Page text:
(CNN) - President Donald Trump on Friday made a campaign-style speech to one of his most loyal political constituencies -- gun rights activists -- as he delivered his fifth consecutive speech to the National Rifle Association's annual meeting.
In dramatic fashion, Trump announced that he would not ratify a United Nations arms trading treaty and then signed a message to the Senate in front of an audience of NRA leaders.
"The United Nations will soon receive a formal notice that the United States is rejecting this treaty," the President said.
"As part of this decision, I will sign right now in front of a lot of witnesses, a lot, a message asking the senate to discontinue the ratification process and to return the now rejected treaty right back to me in the Oval Office where I will dispose of it," Trump said.
He said the actions "reaffirmed that American liberty is sacred, and that American citizens live by American laws, not the laws of foreign countries."
Trump then pulled out a pen and signed the document as the crowd cheered. After showing the audience, he said they all "want the pen." The President then threw the "famous pen" to a member of the audience.
During his winding, hour-long speech, Trump touted declining national violent crime statistics following the start of his administration. He also appeared to reference the 2015 terror attack on the Bataclan theater in Paris, claiming that if just one person present at the 2015 concert had had a gun, fewer or even no people might have died that night.
"If there was only one gun -- if there were two, three, four -- it wouldn't have happened, a tiny percentage by comparison," Trump said.
He noted that "the shooting went on so long," but "there was nothing" those present could do to stop the rampage.
"It probably wouldn't have happened," Trump said as he made the argument for allowing people more access to guns.
Trump praised state laws that allowed teachers to carry guns in classrooms.
"More than 30 states now allow teachers that are highly trained -- highly trained, talented people -- to carry guns in the classroom to protect themselves and to protect their students who they love. Who's better? Who's better? I've been calling for that for the last two years. I think we had a big impact," Trump said.
He also highlighted several people who had intervened in attacks because they had been carrying firearms.
"Gun owners make our communities safer and they make our nation stronger," Trump said.
The President also mocked Democratic presidential candidate Bernie Sanders' statements on voting rights.
"You see what's going on. 'Let the Boston bomber vote.' He should be voting, right? I don't think so," the President said at the meeting. "'Let terrorists that are in prison vote.' I don't think so. Can you believe it? That this where some of these people are coming from? And they're the most popular ones."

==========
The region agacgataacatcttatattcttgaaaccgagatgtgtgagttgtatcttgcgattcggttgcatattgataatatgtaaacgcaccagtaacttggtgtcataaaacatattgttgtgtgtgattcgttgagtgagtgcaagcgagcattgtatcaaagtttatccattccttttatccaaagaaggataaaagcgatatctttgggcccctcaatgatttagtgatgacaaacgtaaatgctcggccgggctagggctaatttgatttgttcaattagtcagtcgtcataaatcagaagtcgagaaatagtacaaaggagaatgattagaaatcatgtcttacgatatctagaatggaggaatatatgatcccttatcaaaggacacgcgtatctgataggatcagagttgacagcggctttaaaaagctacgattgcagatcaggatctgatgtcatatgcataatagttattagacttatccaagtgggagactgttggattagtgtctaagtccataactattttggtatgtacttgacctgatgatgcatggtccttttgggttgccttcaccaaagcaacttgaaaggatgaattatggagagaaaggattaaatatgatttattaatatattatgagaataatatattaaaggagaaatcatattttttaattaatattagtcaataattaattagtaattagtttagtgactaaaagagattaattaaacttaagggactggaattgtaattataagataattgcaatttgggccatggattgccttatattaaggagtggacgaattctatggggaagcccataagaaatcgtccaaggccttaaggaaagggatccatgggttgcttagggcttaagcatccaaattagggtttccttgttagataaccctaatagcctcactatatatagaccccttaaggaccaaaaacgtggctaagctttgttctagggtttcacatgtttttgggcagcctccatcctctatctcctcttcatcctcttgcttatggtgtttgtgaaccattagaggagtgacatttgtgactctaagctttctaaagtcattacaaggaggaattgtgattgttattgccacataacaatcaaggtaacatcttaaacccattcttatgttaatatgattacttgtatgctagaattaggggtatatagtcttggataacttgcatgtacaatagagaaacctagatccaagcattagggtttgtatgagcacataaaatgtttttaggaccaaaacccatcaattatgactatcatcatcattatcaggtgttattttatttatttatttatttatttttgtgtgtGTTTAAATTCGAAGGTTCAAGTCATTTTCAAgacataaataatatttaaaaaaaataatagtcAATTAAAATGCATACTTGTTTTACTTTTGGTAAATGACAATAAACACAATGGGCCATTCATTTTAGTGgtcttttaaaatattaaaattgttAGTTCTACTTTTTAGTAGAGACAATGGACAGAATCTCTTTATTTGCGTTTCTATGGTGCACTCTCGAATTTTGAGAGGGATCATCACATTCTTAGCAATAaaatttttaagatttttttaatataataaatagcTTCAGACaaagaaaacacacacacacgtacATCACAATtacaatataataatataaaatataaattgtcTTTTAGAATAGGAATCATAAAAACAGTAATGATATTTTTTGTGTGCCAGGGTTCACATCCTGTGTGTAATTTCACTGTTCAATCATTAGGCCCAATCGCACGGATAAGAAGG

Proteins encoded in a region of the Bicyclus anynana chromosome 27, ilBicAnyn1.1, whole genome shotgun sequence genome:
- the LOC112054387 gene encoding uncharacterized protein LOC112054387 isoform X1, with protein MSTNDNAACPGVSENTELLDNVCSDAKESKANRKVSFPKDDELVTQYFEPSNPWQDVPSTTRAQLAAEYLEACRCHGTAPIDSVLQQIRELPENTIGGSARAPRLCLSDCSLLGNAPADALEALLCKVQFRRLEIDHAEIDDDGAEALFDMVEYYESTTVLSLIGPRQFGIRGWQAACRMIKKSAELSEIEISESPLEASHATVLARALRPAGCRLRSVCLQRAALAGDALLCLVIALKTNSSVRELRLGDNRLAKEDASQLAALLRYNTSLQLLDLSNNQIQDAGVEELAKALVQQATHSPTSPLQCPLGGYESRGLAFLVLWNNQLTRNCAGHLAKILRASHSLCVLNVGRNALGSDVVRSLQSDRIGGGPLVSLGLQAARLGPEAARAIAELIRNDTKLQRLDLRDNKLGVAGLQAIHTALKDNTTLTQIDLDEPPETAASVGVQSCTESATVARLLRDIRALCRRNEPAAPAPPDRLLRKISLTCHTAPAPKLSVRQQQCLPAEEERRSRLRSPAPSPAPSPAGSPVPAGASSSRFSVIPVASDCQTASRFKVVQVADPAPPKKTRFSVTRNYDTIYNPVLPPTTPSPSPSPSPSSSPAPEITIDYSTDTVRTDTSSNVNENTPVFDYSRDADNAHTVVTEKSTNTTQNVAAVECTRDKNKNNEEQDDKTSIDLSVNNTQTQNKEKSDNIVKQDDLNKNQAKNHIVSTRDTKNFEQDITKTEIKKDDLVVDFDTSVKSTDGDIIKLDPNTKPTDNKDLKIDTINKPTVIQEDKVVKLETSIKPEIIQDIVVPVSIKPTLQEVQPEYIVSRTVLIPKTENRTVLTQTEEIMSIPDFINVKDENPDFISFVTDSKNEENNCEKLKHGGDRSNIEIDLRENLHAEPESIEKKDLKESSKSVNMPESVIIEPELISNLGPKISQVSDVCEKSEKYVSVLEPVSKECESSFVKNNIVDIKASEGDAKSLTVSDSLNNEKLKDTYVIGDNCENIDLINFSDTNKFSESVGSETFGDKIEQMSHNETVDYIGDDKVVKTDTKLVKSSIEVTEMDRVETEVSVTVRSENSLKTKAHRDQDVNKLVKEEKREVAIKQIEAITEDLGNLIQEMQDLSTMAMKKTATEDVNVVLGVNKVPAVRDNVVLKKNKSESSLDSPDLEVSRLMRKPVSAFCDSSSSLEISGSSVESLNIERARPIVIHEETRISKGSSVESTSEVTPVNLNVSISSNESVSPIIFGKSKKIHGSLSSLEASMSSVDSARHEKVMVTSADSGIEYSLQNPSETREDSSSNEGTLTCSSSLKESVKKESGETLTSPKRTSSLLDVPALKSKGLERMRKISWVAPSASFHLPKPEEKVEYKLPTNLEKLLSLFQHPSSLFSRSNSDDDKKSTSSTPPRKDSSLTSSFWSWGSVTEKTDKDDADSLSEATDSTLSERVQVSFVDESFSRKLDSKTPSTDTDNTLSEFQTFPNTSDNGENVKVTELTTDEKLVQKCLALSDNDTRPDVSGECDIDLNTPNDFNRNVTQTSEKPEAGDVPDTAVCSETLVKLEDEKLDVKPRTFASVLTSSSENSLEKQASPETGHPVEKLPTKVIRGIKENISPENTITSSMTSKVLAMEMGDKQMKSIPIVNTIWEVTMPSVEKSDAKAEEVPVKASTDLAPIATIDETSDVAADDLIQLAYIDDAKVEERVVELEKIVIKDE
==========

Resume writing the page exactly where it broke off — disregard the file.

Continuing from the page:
Sanders had said during a CNN town hall earlier this week that felons should be allowed to vote, even if they're still incarcerated.
Trump has maintained a close relationship with the gun lobby and its activists throughout his presidency after the group spent more than $30 million to help elect him in the 2016 presidential election, rejecting a push to reform the nation's gun laws in the wake of several mass shootings in 2018. With 2020 on the horizon, Trump will once again be looking to the group to help galvanize gun rights supporters and bolster his reelection campaign.
But while the President will surely tout his administration's efforts to maintain the status quo on gun rights, his speech also comes as he fumes about Democrats' attempts to build a case that he obstructed justice based on special counsel Robert Mueller's report.
A crowd of some of his most loyal supporters often drives the President to deliver a speech full of red meat and attacks on his political opponents.
Speaking last year during the 2018 midterm campaign, the President delivered a speech reminiscent of his campaign rallies that touched on a range of base-pleasing topics and included an airing of grievances relating to the special counsel's investigation.
As he left the White House for the NRA's meeting in Indianapolis, the President continued to rail against Mueller's investigation and defend his actions.
Just as he denied ever directing his White House counsel Don McGahn to fire Mueller -- as McGahn and others testified -- the President also maintained his right to do so.
"We had the absolute right," Trump said.
He decried the special counsel as a "Trump hater" and turned once again to his favorite term, decrying Democrats' inquiries following Mueller's report as a "witch hunt."
"We have to run a country," Trump said. "This is a pure political witch hunt."
CNN's Sarah Westwood contributed to this report.
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